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December 2014

BSC Undergraduate Tuition Waivers Granted for Student Research

Tuition waivers have been granted to six BSC undergraduates so that they can work on the following research projects: Jessica Cantrell, working with Dr. Jayme Waldron on "Diet analysis of Gyrinophilus porphyriticus porphyriticus larvae present in lime-treated streams of West Virginia;" Arrin Carter, working with Dr. Elmer Price on "Implantable fibrin cylinders that direct neural stem cell migration and maturation;" Nathan Fleshman, working with Dr. Jayme Waldron on "Techniques for studying salamander movement;" Raven McMullen, working with Dr. Suzanne Strait on "Creation of a global database of Marshall University's mammal collection;" Ana Ramirez, working with Dr. Nadja Spitzer on "The effects of fructose on adult neural stem cell differentiation;" and Stephen Phelps, working with Dr. Jeff Kovatch on "Investigation of chemical signaling among aggregated freshwater bivalves and the effect on collective metabolic rates."

Congratulations to all, and we look forward to hearing the results of your research!

Congratulations to Student and Faculty NASA Scholarship Winners


The following BSC undergraduate student-faculty pairs have been awarded NASA-sponsored funding for research projects: Austin Akers/Dr. Dasgupta (Pharmacology, Physiology, and Toxicology, School of Medicine) for "Transient receptor potential vanilloid (TRPV) receptors and lung cancer;" Joshua Leonard/Dr. Spitzer for "The effects of fructose on adult neural stem cells;" Cynthia Peck/Dr. Quinones (Chemistry) for "Self-assembled monolayers on the modified surface of zinc oxide to Increase the longevity of solar cells;" Clarissa Schauseil/Dr. Salisbury (Pharmacology, Physiology, and Toxicology, School of Medicine) for "The effect of PI3K inhibitors on the aryl hydrocarbon receptor in breast cancer cell lines;" and Reagan Stafford/Dr. Valentovic (Pharmacology, Physiology, and Toxicology, School of Medicine) for "Examination of cellular mechanisms of renal cytoxicity by cisplatin."

Congratulations to all the students and faculty who have worked on their preliminary research and their proposals, which made it possible to apply for these awards. Watch for Sigma Xi Research Day in the spring, when these students will have research posters hanging in the hallways!

Stuffed Cells by Zedmalia Wolfe
The scientifically-correct adventures of an archaean, a plant cell, and an animal cell.


BSC's Brain Awareness Program Hosts Happy Fifth-Graders!


On October 24, the Brain Awareness Program in BSC hosted 16 students from Martha Elementary School's 5th grade gifted class for a morning of science education. The students dissected preserved frogs and participated in hands-on demonstrations of brain, eye, and heart anatomy and function. The students were very excited to be on campus, in the Science Building, and in a working laboratory - BSC's Ecology Lab. As they dissected the frogs themselves, they received guidance from Sammi Adkins, Robert Cooper, Matt Blake, Cassie Brown, Dusty Vance, Amy Parsons-White, Dr. Antonsen, and Dr. Spitzer.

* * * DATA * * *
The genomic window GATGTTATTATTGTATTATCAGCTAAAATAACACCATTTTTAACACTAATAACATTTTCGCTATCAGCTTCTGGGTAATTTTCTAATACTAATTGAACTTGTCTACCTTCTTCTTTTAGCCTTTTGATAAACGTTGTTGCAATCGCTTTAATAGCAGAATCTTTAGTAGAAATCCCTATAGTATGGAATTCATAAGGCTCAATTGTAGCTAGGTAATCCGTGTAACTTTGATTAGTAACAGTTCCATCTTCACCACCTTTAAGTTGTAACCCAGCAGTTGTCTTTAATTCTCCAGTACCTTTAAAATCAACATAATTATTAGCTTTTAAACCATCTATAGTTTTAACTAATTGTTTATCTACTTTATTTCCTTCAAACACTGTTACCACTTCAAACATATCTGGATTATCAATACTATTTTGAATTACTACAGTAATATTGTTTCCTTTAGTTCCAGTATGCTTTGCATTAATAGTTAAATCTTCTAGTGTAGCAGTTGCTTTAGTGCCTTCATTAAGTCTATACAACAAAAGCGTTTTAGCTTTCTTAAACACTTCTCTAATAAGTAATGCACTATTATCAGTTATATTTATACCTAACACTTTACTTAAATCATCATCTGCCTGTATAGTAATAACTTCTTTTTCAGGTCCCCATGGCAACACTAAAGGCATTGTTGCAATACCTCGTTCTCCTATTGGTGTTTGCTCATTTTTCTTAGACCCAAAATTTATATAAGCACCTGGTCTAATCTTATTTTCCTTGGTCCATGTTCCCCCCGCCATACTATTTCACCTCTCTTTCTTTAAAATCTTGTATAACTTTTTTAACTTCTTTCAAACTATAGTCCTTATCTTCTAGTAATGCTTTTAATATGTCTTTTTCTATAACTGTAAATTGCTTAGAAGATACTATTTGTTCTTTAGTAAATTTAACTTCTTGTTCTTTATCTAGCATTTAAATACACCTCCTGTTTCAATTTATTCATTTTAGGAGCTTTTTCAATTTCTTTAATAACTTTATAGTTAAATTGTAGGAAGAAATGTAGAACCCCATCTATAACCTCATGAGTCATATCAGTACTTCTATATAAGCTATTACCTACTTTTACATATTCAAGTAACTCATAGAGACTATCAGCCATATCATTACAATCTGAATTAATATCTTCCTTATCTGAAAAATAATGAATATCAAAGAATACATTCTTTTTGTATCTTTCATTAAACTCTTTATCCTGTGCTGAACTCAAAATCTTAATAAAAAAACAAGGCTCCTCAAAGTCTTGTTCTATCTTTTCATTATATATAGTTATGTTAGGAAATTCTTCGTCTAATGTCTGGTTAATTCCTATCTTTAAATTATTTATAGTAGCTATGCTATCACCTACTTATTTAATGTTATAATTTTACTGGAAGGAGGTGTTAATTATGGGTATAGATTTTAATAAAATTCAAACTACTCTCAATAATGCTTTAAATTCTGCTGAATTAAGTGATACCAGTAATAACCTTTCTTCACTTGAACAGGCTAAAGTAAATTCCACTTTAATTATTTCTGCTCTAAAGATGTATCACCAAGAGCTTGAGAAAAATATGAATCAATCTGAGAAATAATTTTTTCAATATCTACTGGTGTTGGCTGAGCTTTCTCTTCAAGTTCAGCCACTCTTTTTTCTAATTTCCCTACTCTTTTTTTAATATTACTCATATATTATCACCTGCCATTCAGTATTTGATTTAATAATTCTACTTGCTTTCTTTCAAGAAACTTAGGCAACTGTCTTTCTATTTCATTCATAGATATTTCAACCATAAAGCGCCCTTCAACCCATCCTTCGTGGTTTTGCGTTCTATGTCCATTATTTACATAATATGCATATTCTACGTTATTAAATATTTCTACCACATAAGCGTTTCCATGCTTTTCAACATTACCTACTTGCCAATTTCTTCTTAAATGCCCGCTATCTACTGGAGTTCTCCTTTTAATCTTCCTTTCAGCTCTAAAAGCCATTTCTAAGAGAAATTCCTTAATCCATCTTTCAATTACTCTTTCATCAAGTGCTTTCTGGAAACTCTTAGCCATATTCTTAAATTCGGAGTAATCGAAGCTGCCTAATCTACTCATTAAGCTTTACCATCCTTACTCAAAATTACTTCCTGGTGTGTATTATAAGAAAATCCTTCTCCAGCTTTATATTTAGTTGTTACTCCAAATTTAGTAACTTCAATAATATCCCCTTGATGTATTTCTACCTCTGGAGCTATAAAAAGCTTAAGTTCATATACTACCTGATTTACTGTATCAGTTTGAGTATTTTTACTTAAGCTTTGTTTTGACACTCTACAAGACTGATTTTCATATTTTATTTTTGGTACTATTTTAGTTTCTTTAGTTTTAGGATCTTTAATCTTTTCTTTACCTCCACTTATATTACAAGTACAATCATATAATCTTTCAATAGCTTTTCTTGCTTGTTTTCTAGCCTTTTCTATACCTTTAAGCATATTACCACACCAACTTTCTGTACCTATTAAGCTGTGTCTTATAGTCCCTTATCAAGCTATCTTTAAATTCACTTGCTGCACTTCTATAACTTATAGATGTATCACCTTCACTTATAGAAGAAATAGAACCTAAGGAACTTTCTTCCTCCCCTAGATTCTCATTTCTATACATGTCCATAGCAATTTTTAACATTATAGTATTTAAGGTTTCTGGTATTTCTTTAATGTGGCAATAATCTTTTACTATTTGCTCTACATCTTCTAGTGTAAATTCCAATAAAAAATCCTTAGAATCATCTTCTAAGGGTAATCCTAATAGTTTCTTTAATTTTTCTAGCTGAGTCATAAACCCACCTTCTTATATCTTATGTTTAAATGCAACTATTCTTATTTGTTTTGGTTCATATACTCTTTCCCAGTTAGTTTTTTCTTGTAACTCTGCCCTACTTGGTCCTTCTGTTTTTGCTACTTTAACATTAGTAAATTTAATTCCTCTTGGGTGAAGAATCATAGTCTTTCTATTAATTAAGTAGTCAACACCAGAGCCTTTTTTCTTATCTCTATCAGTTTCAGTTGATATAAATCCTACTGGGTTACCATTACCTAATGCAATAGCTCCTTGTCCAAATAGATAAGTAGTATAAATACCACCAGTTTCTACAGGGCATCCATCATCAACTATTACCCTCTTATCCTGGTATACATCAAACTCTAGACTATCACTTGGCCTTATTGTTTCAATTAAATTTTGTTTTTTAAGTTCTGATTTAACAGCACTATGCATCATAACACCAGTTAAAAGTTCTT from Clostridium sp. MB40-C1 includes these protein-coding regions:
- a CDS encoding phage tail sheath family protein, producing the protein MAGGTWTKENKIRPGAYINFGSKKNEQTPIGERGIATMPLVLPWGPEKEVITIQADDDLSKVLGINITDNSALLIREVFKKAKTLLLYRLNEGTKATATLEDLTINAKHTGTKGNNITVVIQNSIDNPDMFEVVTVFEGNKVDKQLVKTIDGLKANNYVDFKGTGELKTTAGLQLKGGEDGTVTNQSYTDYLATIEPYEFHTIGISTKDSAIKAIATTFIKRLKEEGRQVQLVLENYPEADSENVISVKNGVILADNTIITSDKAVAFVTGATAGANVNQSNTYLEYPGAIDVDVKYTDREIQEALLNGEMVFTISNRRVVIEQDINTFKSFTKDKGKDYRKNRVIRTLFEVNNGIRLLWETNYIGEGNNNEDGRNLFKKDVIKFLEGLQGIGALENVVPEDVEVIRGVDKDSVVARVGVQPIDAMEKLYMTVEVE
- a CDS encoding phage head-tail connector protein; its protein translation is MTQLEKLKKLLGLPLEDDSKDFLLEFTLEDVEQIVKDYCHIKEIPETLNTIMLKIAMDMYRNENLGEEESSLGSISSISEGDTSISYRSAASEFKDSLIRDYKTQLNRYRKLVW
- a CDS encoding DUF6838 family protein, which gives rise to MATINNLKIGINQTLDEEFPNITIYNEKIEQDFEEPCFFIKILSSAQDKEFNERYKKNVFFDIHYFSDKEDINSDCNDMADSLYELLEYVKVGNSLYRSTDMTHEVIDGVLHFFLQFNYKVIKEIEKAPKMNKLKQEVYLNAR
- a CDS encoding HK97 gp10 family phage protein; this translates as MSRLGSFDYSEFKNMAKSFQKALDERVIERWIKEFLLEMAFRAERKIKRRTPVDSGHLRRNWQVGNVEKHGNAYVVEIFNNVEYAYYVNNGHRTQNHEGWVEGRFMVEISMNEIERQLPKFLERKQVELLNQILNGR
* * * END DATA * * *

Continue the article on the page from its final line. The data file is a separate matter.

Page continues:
Students had a great time finding and identifying the different anatomical structures of their frogs and talking about how they worked. They asked excellent questions that were insightful and fun for their instructors, allowing them to expand on interesting anatomical and physiological concepts. The experience was rated as "amazing" and scored as 11 and 14 out of 10 by the students. Their teacher reports high levels of interest in science careers and science education at Marshall University in discussions after the visit. The Brain Awareness Program is directed by Dr. Spitzer and aims to promote STEM education by presenting science using fun, hands-on activities. The flagship event of this program is the annual Brain Expo associated with international Brain Awareness Week in March.

Winter Commencement is December 14

For those of you graduating this semester, the Winter Commencement ceremony is Sunday, December 14, at 2 p.m. at the Big Sandy Superstore Arena. For more information, visit the Registrar's website.

Are You Looking for a Research Internship or Capstone?

The Science Undergraduate Laboratory Internships (SULI) program offers a wide variety of paid research internships around the US. Students work with scientists on the laboratories' ongoing research; internships last either 10 weeks during the summer, or 16 weeks during the spring or fall. Visit this page to see a list of participating laboratories and their research. You may also wish to read about the program or explore the FAQ. Although laboratories begin reviewing summer applications in February, SULI is an ongoing program.

There are two possible outcomes: If the result confirms the hypothesis, then you've made a measurement. If the result is contrary to the hypothesis, then you've made a discovery. Enrico Fermi, physicist and Nobel laureate (1901-1954)

What’s New in Biological Science:Chemists recruit anthrax to deliver cancer drugs. From MIT: The bacterium that causes anthrax is so good at injecting proteins into cells that scientists at MIT are borrowing it as a mechanism for introducing anti-cancer drugs. The team is now testing this method for treating tumors in mice.

Selected BSC Contact Information

Dr. David Mallory, BSC Chair     S-350     (304) 696-2353    
BSC Graduate Program Information      (304) 696-2427   
BSC office, TA applications, various forms     S-350     (304) 696-3148    
Susan Weinstein, BSC News     S-204     (304) 696-2428    

Download pdfs of this or any past issue of the Biological Sciences Newsletter by clicking on the archive links to the right.

Department of Biological Sciences | One John Marshall Drive | Science Building 350 | Huntington, WV 25755 | (304) 696-3148
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